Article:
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Judd Apatow talks about his new film This Is 40

Maude and Iris Apatow with Leslie Mann and Paul Rudd in This Is 40

Maude and Iris Apatow with Leslie Mann and Paul Rudd in This Is 40

  • by CLAIRE BLACK
 

Judd Apatow tells Claire Black casting his wife and children in his new film was the ultimate Woody Allen way to lay bare a few home truths

FLICKING through the Vanity Fair on the table in front of me, I wait for Judd Apatow. Writer/director/producer and all-round Hollywood comedy hero, he has launched a ridiculous number of careers (Will Ferrell, Seth Rogen, Kristen Wiig, Jonah Hill) and has a director, writer or producer credit on an embarrassing number of the most successful comedies of recent years (Knocked Up, The 40-Year-Old Virgin, Bridesmaids, Lena Dunham’s Girls). His new film is This Is 40, a midlife meltdown movie that’s a “sort of sequel” to Knocked Up. The magazine, obviously placed there by a helpful PR, is the comedy special that Apatow guest edited.

“Have you seen that before?” he asks as he arrives. “You should steal it! Take it. I worked on it for a long time. It was like a big undertaking. I mean, I didn’t just put my name on it, I really did it.”

Apatow says editing the magazine was a lot like making a movie. He had to decide what he wanted to do, and find people to work with who were good at their jobs. He even got to give notes.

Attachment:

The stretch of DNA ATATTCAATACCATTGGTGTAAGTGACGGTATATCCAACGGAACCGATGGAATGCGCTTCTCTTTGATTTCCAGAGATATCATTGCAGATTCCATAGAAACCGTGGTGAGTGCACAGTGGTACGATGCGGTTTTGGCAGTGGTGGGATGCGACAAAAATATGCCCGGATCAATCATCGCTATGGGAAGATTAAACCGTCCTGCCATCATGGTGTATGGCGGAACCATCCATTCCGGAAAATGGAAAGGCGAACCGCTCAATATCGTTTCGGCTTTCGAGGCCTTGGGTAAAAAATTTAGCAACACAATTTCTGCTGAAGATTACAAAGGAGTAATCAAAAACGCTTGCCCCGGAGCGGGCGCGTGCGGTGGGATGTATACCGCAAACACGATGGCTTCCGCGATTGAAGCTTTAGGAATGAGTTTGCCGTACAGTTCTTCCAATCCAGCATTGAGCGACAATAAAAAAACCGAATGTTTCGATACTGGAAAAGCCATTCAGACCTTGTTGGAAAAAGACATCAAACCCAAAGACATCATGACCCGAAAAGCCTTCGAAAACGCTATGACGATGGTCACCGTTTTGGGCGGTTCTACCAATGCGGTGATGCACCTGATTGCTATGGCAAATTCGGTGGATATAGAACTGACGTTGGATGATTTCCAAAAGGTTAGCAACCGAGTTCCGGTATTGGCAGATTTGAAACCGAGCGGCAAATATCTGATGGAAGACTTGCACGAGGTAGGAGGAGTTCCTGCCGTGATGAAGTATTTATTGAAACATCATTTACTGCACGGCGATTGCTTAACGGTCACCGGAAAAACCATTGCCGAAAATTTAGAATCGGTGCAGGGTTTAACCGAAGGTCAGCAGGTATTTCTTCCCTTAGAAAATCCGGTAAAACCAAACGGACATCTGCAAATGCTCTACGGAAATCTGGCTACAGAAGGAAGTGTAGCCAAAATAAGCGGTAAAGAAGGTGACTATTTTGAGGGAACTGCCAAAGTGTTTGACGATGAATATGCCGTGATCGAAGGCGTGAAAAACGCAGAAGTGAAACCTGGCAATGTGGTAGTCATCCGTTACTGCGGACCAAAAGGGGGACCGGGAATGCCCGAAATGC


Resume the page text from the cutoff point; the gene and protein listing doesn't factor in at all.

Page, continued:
“I’ve actually been sad recently that I’m not still doing it,” he says. “I feel like I got fired. It was so much work and then one day it was just over and no one talked to me ever again.” He laughs.

Apatow might write and produce, throw together glossy magazines and edit collections of comedic writing for McSweeney’s (I Found This Funny, which the LA Times described as ­“hilarious”), but his day job is making films. And the one guarantee about them is that they will provoke debate. And so here I feel there’s a need for a disclaimer: I liked This Is 40. Yes, there are issues – it’s too long, it’s entirely implausible that two people in shaky careers (a dying record label and a start-up boutique that’s being ripped off by one of its staff) could afford a home in Brentwood whilst driving a Lexus and a BMW (both with leather interiors) with two ­children whose bedrooms are like room-settings from Hamley’s. But what can I say? I laughed. A lot. And on intimacy and relationships, ­Apatow is good – he hits the awkward spots and makes you giggle as you squirm.

“I think it’s a real Rorschach test for how you feel about relationships and what your concerns are,” he says of his new comedy. “Some people walk out and they’re so happy and they say ‘it’s like you hid a camera in my house’ and ‘it made me feel less crazy’. Other people are like ‘oh gosh, I’m so scared to get married’. But I ­always say, listen, this is how we are. You might not be like this at all. This isn’t every marriage, it’s a fictional version of us at our worst.”

And maybe that’s it – the problem is that the movie’s title isn’t quite right, it should actually be This Is The Apatows. After all, it stars Leslie Mann (Mrs Judd Apatow and brilliantly funny) as Debbie, who’s married to Pete (Paul Rudd), whose children Sadie and Charlotte are played by Maude and Iris Apatow (daughters of – yes, I’m sure you got that).